American Alpine Jounrna and Accidents in North American Climbing

Washington, Mount Rainier National Park

  • Accident Reports
  • Accident Year:
  • Publication Year: 1964

Washington, Mount Rainier National Park. On 16 June Ted Miles was leading a guided summit party down after a successful climb of Mt. Rainier (14,410). While crossing a steep (60 degree) snowbridge at the 12,000 foot level, Miles fell 40 feet into the crevasse when the bridge collapsed.

The party stopped the fall with difficulty in soft snow on a moderate slope. Miles got into his prussik slings and ascended several feet to a small ledge. Lead Guide Staley and the remainder of the party held him in self arrest position while a nearby climbing party arrived to give assistance. Because of the extremely soft deep snow the entire guided party stayed in self arrests, unable to tie off on axes.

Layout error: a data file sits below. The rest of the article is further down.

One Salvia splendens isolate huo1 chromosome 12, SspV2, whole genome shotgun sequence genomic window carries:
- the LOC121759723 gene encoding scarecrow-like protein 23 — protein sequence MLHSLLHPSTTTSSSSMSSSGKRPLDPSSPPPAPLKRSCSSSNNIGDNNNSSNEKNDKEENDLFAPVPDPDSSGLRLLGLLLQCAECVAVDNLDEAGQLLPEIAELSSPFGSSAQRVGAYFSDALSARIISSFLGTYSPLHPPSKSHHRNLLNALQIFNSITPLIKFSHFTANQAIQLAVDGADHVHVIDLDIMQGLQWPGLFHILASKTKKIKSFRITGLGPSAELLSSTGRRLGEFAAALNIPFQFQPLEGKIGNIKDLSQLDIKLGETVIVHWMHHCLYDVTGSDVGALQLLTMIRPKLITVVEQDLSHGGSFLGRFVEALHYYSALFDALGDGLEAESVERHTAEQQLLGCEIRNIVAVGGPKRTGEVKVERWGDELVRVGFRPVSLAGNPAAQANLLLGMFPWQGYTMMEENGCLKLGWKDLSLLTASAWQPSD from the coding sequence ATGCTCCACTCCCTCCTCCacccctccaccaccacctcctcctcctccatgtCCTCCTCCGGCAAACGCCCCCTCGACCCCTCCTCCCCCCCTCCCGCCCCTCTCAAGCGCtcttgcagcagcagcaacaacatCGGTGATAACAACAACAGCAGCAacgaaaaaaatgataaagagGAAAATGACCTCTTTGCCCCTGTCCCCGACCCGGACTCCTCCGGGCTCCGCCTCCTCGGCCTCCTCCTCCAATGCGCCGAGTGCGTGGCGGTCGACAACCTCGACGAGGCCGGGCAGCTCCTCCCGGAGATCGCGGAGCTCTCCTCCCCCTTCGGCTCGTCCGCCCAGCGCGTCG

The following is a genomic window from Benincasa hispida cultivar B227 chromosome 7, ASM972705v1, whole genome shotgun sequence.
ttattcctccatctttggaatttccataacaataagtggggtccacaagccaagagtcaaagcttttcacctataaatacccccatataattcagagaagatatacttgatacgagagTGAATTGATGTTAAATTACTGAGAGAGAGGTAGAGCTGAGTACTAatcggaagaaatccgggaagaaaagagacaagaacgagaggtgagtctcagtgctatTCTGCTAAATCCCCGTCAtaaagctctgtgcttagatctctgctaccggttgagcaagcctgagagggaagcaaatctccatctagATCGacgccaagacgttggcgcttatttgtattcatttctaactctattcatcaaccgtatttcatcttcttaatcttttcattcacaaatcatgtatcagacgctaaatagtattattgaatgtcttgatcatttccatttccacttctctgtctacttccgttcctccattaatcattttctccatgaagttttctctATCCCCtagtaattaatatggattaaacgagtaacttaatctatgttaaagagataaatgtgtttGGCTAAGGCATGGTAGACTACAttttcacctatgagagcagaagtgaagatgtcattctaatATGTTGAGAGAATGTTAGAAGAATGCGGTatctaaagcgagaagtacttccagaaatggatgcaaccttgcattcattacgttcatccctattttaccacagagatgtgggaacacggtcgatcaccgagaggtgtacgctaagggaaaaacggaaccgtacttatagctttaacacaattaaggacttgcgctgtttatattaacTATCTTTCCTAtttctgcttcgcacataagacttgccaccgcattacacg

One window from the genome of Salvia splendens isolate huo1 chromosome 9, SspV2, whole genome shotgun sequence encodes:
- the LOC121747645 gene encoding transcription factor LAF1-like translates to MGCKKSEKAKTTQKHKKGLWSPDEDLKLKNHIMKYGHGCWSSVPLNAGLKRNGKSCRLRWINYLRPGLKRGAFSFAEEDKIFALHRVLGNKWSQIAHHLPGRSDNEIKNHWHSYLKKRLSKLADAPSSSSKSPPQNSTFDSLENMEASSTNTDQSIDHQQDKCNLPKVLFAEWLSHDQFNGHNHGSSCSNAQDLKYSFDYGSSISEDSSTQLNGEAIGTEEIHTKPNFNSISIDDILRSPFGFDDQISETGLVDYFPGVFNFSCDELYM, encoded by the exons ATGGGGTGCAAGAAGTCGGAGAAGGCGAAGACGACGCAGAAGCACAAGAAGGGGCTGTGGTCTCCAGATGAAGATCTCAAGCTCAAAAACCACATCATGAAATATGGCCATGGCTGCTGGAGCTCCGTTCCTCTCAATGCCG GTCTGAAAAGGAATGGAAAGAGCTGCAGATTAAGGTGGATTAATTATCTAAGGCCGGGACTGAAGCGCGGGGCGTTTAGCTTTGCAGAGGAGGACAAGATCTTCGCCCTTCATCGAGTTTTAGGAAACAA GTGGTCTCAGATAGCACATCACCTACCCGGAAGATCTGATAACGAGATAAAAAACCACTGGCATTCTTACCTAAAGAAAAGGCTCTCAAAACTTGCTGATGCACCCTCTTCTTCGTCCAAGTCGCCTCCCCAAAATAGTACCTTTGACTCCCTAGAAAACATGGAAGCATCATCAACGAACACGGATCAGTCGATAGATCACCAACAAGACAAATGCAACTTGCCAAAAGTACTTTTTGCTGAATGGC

Within thirty minutes a party of two, Dan Davis and John Holland who had climbed by another route arrived and set up a pulley. Miles was pulled to the top within 1½ hours cold and shaken but unhurt. Miles was able to continue the descent unassisted to the Paradise Ranger Station.

Source: Jack C. Melill (Park Ranger).

Analysis: With the deep new soft snow and warm conditions Miles probably should have asked for a belay. However, good technique by Staley and the party prevented a more serious fall under poor self arresting conditions. It points up, on all snow and ice climbs, the most dangerous time is on the descent when temperatures rise and bridges soften.

This ANAM article has been reformatted into HTML. Please contact us if you spot an error.